Primary antiphospholipid syndrome during aromatase inhibitor
Aromatase inhibitors (AIs) are a class of drugs widely used in the treatment of estrogen sensitive breast and ovarian cancer which convert testosterone to estradiol and androstenedione to estrogen. The AIs of third generation, including anastrozole, letrozole and exemestane, have actually become the standard of care of estrogen-receptor-positive breast cancer in menopausal women and are recommended as adjuvant treatment after surgery in place of/or following tamoxifen. Their main side-effects include reduction in bone mineral density, occurrence of menopausal manifestations and development of musculoskeletal symptoms which are, usually, transient, but sometimes evolve into a typical form of arthritis, such as rheumatoid arthritis (RA). Recently, a pathogenic linkage with other autoimmunity diseases, such as Sjogren syndrome (SjS), anti-synthetase antibody syndrome (ASAS), systemic sclerosis (SS) and subacute cutaneous lupus erythematosus (SCLE), was also described.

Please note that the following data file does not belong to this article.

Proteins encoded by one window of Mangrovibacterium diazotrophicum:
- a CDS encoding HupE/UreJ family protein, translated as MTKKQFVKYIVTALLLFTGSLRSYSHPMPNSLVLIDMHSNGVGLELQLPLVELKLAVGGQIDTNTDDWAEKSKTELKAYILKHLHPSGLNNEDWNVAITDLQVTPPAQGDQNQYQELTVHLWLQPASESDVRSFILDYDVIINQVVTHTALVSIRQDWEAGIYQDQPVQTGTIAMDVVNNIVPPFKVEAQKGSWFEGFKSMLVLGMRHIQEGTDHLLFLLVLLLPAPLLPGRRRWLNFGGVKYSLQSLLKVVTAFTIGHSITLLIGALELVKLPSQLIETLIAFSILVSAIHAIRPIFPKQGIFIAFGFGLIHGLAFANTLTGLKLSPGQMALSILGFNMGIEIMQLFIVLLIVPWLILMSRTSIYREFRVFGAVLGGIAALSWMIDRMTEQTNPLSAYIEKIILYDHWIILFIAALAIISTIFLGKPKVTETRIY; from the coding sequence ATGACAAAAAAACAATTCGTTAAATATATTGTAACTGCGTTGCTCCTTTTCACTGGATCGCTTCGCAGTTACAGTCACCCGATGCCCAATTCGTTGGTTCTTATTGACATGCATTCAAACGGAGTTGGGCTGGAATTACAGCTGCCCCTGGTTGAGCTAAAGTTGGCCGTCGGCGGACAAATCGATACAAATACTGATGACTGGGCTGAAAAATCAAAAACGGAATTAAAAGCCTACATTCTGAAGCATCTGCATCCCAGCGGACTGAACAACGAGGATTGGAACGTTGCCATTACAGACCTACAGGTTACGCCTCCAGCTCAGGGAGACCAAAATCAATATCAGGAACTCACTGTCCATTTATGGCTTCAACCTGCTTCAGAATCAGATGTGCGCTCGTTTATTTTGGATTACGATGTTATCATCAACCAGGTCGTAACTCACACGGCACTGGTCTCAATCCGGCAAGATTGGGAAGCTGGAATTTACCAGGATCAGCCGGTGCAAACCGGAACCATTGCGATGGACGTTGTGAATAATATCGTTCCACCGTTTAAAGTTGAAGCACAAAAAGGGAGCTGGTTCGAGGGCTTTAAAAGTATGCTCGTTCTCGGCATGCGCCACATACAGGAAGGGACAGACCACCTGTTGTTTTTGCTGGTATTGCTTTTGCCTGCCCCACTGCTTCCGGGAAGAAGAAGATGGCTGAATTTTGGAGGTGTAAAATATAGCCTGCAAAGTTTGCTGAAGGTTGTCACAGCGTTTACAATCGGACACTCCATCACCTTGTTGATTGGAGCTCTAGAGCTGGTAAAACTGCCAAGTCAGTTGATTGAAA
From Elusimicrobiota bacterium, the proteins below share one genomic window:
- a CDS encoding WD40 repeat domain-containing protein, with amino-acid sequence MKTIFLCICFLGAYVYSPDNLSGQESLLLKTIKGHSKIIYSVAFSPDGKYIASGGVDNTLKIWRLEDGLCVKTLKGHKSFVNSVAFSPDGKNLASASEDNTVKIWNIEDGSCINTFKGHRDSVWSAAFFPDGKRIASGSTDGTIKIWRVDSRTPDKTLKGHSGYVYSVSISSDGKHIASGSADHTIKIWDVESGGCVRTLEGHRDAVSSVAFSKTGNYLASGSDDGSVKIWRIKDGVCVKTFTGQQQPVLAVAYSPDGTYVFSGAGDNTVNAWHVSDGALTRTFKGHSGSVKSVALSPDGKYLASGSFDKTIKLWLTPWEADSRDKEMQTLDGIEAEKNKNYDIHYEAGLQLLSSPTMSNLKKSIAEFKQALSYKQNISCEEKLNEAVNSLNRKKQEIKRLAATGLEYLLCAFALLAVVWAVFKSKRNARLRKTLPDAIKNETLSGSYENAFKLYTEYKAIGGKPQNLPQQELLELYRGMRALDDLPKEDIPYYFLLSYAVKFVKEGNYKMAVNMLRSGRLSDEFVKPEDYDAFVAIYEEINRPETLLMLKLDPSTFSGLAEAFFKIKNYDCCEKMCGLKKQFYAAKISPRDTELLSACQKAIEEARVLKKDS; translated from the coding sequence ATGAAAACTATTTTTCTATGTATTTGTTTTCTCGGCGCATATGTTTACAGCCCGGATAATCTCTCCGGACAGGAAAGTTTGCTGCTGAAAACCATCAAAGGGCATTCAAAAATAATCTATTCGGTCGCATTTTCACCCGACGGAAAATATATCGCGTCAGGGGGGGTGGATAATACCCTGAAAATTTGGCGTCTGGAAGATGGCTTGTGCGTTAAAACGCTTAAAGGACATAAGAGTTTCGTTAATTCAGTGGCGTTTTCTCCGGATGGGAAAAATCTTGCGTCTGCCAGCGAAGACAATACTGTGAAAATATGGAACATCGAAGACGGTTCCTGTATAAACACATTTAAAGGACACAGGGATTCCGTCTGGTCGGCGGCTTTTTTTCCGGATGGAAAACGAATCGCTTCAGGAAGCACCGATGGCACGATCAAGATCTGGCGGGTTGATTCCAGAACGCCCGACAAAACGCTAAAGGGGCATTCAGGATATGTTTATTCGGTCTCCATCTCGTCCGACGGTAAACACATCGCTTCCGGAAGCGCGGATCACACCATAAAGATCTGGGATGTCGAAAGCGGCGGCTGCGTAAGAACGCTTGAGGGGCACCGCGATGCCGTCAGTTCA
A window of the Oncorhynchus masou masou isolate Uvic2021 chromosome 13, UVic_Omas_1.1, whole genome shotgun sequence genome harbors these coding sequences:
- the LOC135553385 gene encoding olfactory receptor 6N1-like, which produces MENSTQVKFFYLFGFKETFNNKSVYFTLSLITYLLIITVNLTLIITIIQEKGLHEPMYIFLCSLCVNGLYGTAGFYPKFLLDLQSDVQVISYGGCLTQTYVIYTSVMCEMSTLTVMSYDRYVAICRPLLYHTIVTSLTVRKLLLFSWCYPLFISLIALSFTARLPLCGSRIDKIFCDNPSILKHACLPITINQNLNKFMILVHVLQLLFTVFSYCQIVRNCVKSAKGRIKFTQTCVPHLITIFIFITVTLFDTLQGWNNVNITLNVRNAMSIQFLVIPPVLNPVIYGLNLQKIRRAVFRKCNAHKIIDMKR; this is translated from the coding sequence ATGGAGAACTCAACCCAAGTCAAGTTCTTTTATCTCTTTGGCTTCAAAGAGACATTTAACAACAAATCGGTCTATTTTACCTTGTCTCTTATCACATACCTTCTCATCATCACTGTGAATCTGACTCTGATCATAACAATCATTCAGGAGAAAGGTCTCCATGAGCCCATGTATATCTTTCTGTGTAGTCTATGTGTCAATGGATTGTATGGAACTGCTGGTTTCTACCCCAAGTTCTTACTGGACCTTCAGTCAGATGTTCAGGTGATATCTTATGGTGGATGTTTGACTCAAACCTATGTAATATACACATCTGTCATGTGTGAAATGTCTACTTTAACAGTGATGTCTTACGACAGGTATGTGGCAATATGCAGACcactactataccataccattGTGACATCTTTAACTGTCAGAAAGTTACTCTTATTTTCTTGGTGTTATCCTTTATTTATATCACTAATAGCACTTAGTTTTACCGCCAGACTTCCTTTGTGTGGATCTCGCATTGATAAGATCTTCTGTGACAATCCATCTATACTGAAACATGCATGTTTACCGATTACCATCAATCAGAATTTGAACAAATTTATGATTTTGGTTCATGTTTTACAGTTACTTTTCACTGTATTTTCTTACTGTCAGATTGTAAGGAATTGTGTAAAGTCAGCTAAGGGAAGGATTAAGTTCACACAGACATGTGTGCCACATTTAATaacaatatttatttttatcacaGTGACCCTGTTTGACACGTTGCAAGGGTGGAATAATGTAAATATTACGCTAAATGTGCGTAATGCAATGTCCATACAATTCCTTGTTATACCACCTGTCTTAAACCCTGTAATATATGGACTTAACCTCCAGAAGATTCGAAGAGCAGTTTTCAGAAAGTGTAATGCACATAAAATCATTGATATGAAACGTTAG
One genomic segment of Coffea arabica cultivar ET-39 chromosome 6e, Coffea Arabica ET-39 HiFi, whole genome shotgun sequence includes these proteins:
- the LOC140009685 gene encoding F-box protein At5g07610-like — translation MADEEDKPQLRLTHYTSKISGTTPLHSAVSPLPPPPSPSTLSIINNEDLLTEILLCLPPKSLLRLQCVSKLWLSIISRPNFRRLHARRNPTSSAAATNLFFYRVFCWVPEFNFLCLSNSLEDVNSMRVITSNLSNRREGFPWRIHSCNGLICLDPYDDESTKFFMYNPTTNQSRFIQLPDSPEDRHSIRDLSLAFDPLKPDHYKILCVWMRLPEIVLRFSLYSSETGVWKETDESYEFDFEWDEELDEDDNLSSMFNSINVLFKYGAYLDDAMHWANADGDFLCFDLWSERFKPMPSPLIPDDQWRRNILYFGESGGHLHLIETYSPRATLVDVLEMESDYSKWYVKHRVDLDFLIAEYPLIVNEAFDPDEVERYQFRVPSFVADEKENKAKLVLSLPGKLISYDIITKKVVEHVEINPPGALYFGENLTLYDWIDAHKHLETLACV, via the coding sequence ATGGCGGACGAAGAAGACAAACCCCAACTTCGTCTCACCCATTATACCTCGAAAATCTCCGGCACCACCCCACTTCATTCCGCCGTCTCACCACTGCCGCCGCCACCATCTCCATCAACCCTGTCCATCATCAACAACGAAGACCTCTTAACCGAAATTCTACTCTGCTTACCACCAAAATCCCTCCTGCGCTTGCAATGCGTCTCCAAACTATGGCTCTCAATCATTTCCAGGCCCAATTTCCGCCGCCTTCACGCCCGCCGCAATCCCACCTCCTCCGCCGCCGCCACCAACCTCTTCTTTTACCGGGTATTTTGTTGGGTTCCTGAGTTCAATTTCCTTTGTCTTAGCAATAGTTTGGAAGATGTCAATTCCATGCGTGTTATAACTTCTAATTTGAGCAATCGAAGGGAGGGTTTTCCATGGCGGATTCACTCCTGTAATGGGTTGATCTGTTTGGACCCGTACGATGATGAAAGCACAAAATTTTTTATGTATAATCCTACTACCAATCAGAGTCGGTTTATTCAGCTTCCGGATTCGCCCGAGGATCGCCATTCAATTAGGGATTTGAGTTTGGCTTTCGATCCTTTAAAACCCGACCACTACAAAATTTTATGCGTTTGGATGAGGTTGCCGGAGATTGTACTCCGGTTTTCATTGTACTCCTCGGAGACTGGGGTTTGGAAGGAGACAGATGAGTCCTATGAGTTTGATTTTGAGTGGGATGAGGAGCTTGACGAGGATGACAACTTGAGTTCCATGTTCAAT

Medicine: March 2019 - Volume 98 - Issue 13 - p e15052 reports the first case of a patient with primary antiphospholipid syndrome (APS) developed during treatment with anastrozole. The patient developed a sudden onset of speech disturbance and disorientation, due to ischemic lesions, after 6 months of AIs therapy and the laboratory examination showed the positivity of antiCardiolipin antibodies, anti-β2 Glycoprotein 1 antibodies and Lupus Anticoagulant, so a certain diagnosis of APS was achieved. The patient was treated with warfarin associated to hydroxychloroquine and monthly cycles of low doses intravenous immunoglobulins.

A good control of the disease was obtained despite the continuation of anastrozole; the patient's clinical and laboratory situation remained not modified after AIs withdrawal.

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